Last week, CueCamp shared with you the do’s and don’ts of creating a user-friendly website. Today we want to share with you how to create a homepage that will not only showcase your company in a way that will sell, but will also retain your users.
CueCamp has put a list together of the top five items a powerful homepage design should have in order to retain users.
#1 Include Sharp Imagery
The images that you use on your homepage should be crisp, clear, and showcase your company in a way that embodies your brand’s vision. The images should inspire your website visitors to learn more about your company. One should remember that a website is a highly visual experience. People react to graphics and visuals differently than they do to words.
TIP: It’s also important to avoid using obvious stock photos. While sometimes useful, generic images are a dead give away that your company didn’t spend time on design.
#2 Choosing Fonts
You might not realize it, but the font you choose for your homepage has a psychological effect on your visitors and greatly influences how they feel towards your brand. Understanding your product or service is key to figuring out what font to choose for your website. Always choose a font that is simple, easy to read, and reflects the personality of your business culture.
TIP: Avoid using too many different fonts on your homepage; you want the homepage to have a feel of cohesion and uniformity.
#3 Use of Color
In the same way that your fonts have a psychological effect on your users, your color scheme affects how users interpret and engage with your website. Not only can a poor choice of color send users away, it affects how you communicate your brand to the public. Incorporating too many colors will confuse your branding, while the wrong colors will make the wrong impression.
TIP: Always choose colors for your website that are welcoming and true to your brand. It is always best to start with the colors that are used within your company logo. It helps to keep branding consistent throughout the website.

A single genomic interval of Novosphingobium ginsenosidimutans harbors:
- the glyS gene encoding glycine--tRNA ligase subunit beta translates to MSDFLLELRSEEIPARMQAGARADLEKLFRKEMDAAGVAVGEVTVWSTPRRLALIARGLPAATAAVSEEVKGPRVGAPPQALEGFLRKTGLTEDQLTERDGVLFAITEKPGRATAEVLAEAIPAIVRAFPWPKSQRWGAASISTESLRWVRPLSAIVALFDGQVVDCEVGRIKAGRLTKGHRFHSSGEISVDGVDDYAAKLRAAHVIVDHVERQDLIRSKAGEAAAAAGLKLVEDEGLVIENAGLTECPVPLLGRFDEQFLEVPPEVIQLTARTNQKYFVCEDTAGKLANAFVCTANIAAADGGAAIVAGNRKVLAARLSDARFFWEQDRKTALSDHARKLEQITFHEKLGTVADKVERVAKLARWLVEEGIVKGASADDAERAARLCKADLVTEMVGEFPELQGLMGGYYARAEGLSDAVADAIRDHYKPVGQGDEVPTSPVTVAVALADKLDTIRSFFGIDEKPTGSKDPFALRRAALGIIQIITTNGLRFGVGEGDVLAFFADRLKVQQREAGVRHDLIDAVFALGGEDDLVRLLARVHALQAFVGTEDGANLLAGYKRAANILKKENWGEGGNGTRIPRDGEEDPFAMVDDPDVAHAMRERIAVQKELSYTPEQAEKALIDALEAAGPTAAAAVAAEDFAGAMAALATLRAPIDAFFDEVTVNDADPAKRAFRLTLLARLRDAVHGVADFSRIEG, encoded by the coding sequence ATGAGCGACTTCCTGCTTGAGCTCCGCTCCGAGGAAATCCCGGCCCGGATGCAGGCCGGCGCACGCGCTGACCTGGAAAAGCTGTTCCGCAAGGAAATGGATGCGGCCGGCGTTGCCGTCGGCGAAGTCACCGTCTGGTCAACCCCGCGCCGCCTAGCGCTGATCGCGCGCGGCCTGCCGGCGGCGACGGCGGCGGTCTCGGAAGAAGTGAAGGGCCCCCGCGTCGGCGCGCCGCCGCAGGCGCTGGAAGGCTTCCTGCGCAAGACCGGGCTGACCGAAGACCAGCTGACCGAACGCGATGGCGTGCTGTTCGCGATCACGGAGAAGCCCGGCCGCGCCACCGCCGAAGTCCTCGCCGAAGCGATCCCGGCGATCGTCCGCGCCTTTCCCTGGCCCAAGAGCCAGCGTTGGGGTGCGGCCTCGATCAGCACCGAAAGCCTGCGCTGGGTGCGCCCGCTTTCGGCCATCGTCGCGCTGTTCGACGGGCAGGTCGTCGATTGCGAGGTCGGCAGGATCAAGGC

#4 Keep it Simple
Whenever our team designs a homepage we always look at the design like we are the user coming to the website for the first time. What impression do you want to give? What items need to be front and center?
The mistake that many designers make is adding tons of widgets, calls-to-action, links and other clutter that can distract or overwhelm the user. Ultimately the user is going to get confused and leave the website.
Here are a few design tips for keeping your homepage simple:
- Use easy-to-read text
- Provide plenty of white space
- Clearly label the different sections of your website (don’t make users hunt for info)
- Do not clutter up your homepage with ads, links, calls-to-action, or pop-up chat boxes
#5 Establish Your Identity
You want your website to make a statement about what your company is all about. This is probably the #1 most important part of your homepage design. Too many times, your homepage is designed with too many goals in mind. Creating a unique design, including an interesting logo and memorable look for your homepage, is important in retaining users and encouraging them to return to your site in the future.
Your homepage should:
- Introduce your company to your website’s visitors
- Provide them with clear paths to other pages on your site
- Give them a strong sense of your company’s brand and identity
Your homepage design is undoubtedly an important part of both your website and your company’s success. From immediately appealing to your visitors, to providing them with a user-friendly navigation experience, your homepage is the portal through which they can discover your company and ultimately, your brand.
We hope that this article helped to inspire your company to re-examine your company homepage. In the meantime, if you would like your website reviewed, please visit CueCamp and request your free marketing analysis video. You will receive a 5-10 minute video that analyzes the usability and marketing effectiveness of your website, delivered within 48 hours.
Written by: Michel Sharritt
Posted by: CueCamp
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